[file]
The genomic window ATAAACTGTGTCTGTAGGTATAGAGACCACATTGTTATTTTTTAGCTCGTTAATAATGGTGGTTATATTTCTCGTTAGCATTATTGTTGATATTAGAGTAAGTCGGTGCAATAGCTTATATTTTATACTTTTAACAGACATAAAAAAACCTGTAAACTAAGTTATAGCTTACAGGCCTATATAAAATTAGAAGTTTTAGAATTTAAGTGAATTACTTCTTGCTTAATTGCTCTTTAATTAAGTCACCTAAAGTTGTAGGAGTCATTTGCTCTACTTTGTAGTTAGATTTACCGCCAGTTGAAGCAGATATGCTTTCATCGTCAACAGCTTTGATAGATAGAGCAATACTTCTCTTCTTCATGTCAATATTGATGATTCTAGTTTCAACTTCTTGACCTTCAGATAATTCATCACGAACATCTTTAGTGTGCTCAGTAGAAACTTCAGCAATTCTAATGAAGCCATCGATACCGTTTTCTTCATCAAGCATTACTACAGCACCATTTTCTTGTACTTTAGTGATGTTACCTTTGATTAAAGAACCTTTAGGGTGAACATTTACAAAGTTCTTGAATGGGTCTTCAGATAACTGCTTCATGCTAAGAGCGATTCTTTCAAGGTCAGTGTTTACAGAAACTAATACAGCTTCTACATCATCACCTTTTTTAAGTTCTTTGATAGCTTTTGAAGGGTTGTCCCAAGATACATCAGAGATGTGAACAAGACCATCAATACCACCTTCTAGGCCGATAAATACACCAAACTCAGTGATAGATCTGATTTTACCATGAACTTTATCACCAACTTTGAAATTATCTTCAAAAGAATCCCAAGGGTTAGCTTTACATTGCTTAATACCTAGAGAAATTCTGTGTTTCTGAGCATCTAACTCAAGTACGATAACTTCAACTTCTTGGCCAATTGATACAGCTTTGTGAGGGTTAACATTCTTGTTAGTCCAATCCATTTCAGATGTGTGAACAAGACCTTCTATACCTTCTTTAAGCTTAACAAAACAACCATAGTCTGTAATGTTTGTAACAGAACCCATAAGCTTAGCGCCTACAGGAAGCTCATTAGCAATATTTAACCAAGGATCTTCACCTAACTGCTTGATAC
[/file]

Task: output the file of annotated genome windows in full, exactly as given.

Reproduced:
The genomic window ATAAACTGTGTCTGTAGGTATAGAGACCACATTGTTATTTTTTAGCTCGTTAATAATGGTGGTTATATTTCTCGTTAGCATTATTGTTGATATTAGAGTAAGTCGGTGCAATAGCTTATATTTTATACTTTTAACAGACATAAAAAAACCTGTAAACTAAGTTATAGCTTACAGGCCTATATAAAATTAGAAGTTTTAGAATTTAAGTGAATTACTTCTTGCTTAATTGCTCTTTAATTAAGTCACCTAAAGTTGTAGGAGTCATTTGCTCTACTTTGTAGTTAGATTTACCGCCAGTTGAAGCAGATATGCTTTCATCGTCAACAGCTTTGATAGATAGAGCAATACTTCTCTTCTTCATGTCAATATTGATGATTCTAGTTTCAACTTCTTGACCTTCAGATAATTCATCACGAACATCTTTAGTGTGCTCAGTAGAAACTTCAGCAATTCTAATGAAGCCATCGATACCGTTTTCTTCATCAAGCATTACTACAGCACCATTTTCTTGTACTTTAGTGATGTTACCTTTGATTAAAGAACCTTTAGGGTGAACATTTACAAAGTTCTTGAATGGGTCTTCAGATAACTGCTTCATGCTAAGAGCGATTCTTTCAAGGTCAGTGTTTACAGAAACTAATACAGCTTCTACATCATCACCTTTTTTAAGTTCTTTGATAGCTTTTGAAGGGTTGTCCCAAGATACATCAGAGATGTGAACAAGACCATCAATACCACCTTCTAGGCCGATAAATACACCAAACTCAGTGATAGATCTGATTTTACCATGAACTTTATCACCAACTTTGAAATTATCTTCAAAAGAATCCCAAGGGTTAGCTTTACATTGCTTAATACCTAGAGAAATTCTGTGTTTCTGAGCATCTAACTCAAGTACGATAACTTCAACTTCTTGGCCAATTGATACAGCTTTGTGAGGGTTAACATTCTTGTTAGTCCAATCCATTTCAGATGTGTGAACAAGACCTTCTATACCTTCTTTAAGCTTAACAAAACAACCATAGTCTGTAATGTTTGTAACAGAACCCATAAGCTTAGCGCCTACAGGAAGCTCATTAGCAATATTTAACCAAGGATCTTCACCTAACTGCTTGATAC